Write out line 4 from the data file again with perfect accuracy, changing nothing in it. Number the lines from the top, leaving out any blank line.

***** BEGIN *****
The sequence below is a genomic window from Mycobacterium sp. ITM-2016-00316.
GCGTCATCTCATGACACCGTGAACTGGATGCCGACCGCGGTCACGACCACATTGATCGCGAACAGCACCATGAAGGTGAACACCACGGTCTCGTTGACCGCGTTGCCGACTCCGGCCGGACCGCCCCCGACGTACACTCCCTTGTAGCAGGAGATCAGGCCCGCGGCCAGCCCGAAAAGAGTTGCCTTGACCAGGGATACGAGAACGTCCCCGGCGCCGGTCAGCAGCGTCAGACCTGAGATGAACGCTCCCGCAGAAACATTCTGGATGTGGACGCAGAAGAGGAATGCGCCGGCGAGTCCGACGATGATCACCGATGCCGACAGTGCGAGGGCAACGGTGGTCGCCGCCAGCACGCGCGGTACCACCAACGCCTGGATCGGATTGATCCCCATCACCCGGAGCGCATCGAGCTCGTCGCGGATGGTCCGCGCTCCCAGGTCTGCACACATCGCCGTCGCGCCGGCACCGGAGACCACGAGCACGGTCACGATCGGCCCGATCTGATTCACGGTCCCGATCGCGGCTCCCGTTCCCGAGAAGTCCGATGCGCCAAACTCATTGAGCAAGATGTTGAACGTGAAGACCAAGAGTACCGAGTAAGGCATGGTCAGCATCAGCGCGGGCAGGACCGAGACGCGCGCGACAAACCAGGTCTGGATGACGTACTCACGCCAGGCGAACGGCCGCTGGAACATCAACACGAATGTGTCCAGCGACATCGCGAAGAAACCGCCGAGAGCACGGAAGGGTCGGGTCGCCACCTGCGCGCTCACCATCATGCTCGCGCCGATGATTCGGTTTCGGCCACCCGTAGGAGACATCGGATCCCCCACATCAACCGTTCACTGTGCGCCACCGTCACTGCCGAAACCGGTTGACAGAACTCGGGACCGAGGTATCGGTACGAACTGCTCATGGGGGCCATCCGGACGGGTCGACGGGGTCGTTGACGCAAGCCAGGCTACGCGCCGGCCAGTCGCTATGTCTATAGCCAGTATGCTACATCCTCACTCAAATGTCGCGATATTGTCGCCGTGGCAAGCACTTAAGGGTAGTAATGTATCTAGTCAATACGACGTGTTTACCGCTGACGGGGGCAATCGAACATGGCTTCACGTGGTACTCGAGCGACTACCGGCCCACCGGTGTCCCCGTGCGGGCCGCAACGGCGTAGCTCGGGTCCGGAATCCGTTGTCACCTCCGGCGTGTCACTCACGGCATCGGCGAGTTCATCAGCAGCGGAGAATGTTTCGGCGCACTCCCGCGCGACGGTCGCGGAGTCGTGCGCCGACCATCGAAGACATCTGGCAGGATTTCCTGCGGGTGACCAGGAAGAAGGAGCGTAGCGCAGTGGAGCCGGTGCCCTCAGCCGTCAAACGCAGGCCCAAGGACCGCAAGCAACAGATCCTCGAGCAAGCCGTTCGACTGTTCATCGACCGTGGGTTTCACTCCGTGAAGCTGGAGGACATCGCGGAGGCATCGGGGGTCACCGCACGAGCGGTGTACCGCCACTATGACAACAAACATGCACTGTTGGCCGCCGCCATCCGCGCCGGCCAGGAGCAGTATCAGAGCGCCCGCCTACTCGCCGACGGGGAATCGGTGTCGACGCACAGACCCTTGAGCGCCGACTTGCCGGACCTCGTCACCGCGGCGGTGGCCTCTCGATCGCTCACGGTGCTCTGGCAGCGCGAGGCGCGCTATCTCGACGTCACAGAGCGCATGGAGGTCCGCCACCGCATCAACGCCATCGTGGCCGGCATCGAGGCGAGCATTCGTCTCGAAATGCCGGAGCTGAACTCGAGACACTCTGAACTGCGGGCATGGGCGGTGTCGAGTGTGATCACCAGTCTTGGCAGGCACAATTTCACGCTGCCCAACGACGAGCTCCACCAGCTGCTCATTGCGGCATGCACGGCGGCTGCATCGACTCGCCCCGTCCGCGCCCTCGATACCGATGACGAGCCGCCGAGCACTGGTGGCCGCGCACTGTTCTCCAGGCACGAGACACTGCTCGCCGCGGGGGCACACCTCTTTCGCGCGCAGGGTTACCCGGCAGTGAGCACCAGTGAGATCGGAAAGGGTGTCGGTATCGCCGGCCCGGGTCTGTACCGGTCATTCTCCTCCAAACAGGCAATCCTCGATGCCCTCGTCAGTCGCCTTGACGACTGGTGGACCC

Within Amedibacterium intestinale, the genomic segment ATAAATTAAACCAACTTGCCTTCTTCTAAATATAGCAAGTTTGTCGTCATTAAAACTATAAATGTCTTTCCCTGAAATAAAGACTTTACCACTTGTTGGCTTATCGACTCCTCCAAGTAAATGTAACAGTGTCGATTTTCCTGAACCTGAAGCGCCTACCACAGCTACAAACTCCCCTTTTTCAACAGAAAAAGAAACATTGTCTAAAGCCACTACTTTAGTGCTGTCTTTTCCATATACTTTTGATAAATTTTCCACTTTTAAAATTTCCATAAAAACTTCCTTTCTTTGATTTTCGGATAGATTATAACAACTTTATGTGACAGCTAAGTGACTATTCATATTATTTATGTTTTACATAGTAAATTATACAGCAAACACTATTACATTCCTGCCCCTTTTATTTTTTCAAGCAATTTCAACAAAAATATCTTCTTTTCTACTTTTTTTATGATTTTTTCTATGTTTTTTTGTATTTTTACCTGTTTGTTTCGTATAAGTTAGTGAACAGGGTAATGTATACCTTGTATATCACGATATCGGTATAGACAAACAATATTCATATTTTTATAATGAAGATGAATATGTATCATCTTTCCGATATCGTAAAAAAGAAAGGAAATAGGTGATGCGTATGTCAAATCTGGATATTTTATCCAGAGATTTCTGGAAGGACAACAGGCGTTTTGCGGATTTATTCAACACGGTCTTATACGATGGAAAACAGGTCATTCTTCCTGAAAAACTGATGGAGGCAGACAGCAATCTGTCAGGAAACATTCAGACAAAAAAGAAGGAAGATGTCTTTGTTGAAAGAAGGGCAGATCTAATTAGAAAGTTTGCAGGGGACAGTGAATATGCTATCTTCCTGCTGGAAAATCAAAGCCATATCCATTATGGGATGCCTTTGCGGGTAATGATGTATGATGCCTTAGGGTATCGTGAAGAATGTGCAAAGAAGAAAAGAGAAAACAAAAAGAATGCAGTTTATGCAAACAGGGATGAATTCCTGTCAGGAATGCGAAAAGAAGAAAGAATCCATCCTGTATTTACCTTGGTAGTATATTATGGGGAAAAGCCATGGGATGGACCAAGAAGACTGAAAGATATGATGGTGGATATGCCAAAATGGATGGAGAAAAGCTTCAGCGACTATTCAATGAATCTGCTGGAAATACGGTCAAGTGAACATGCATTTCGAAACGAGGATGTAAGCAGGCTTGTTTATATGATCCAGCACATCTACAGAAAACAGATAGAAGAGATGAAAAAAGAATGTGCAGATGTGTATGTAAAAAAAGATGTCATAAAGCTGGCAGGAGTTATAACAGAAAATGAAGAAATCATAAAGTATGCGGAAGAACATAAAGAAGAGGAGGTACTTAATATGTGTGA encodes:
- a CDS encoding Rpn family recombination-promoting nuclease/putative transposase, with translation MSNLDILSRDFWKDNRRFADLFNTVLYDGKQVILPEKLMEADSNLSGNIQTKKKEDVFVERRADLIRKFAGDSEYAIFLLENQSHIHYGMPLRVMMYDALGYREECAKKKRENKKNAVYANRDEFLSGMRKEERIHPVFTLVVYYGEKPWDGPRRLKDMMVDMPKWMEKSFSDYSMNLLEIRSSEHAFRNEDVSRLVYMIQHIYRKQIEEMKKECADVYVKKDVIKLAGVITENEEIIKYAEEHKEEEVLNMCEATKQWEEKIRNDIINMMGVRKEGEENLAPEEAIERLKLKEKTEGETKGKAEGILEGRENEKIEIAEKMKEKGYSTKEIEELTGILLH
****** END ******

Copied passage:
- a CDS encoding Rpn family recombination-promoting nuclease/putative transposase, with translation MSNLDILSRDFWKDNRRFADLFNTVLYDGKQVILPEKLMEADSNLSGNIQTKKKEDVFVERRADLIRKFAGDSEYAIFLLENQSHIHYGMPLRVMMYDALGYREECAKKKRENKKNAVYANRDEFLSGMRKEERIHPVFTLVVYYGEKPWDGPRRLKDMMVDMPKWMEKSFSDYSMNLLEIRSSEHAFRNEDVSRLVYMIQHIYRKQIEEMKKECADVYVKKDVIKLAGVITENEEIIKYAEEHKEEEVLNMCEATKQWEEKIRNDIINMMGVRKEGEENLAPEEAIERLKLKEKTEGETKGKAEGILEGRENEKIEIAEKMKEKGYSTKEIEELTGILLH